Drill another hole to match this one on the casing (not the blade or the slidy thingy we attached it to), the wide casing.

Attach as shown in pictures 2 and 3.

Tighten a bolt / nut. (tight!)

Easy! Next step!

Step 5: Assembly step 4

Make another one of those L-brackets have an extra hole in it. Attach it onto the other L-bracket as shown in pictures 2 and 3.

Since this step is so short, I will add another part to this step... (also, I forgot to document it with pictures, kinda, but its easy anyways!)

Remember that wider slider thing from the first assembly step? get another one of those, exactly the same length, through whatever means necessary!

Thats all. Its shown in picture 4 also as the wide slider below the one we just made. We will also be using it in the next step!

Step 6: Assembly step 5

Another easy step. Drill a hole in the other wide slider to attach to the last L-bracket attached. Pretty easy to see in the pictures.

Step 7: Assembly step 6

The key. This is what allows you to open and close the blade.

This step uses the 2" long size 6 bolt with a whole jumble of nuts and washers on it to hold everything in place. You will also need the longer of the two cotter pins that you have. Along with 2 more L-brackets.

Add a size 10 nut to the cotter pins before bending them so that they will remain together while the blade is in use.

Bend the cotter pin to have one end be the pin that sticks into the casing and the other end form a loop to tie a string to. (do this part at the very end of the whole assembly)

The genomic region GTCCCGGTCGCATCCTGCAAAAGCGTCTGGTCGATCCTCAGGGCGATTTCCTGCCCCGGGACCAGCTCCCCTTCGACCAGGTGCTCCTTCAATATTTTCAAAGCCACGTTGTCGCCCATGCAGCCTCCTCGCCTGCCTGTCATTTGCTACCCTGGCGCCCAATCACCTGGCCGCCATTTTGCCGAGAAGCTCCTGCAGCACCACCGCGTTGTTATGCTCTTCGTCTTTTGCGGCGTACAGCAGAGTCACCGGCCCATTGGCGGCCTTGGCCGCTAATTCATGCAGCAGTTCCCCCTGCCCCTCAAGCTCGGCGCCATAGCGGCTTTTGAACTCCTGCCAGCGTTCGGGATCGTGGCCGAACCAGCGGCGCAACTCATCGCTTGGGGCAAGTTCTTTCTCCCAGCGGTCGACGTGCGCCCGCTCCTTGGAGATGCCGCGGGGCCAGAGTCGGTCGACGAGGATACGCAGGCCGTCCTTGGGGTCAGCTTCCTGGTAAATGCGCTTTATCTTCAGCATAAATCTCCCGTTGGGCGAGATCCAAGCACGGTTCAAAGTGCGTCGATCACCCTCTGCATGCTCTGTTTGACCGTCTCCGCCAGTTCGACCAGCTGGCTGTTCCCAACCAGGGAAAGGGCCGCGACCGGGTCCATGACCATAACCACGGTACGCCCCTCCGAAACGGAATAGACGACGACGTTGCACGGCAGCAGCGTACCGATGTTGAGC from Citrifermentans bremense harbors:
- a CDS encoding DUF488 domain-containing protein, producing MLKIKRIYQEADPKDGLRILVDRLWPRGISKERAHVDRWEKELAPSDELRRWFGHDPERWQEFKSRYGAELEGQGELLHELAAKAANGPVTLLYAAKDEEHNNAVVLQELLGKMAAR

Have the L-brackets facing each other.
Have the cotter pin in the middle.
Maybe have  larger washers around the cotter pin (?).

Just follow the pictures, easier than words!

Step 8: Assembly step 7

In this step we will attach the "key" from the last step and mount it onto our casing. It will go on the back of the second wide slider that we cut.

Drill two holes appropriately spaced to fit the "key" into the wide slider.

Hold it on and judge about where the pin will need to go through the casing. Drill a long and wide gouge into the casing there. (Picture 3)

To place it in the right spot, you must have the key already bent how you want it. The tip of the key's cotter pin must fall onto the first wide slider when the blade is all the way out. The key's cotter pin tip should be designed to catch the blade when it hits something and tries to go back. This is what locks the blade!

Continue to the next step once you are satisfied with this.

Step 9: Assembly step 8

Almost there! 
Grab 2 more of those L-brackets. And a pliers...

Bend the L-brackets flat to start. Then bend them as shown in picture 1 on the right. Bend both sides to look like this.

After looking at the next step you might have a better idea of how to do this...

Step 10: Assembly step 9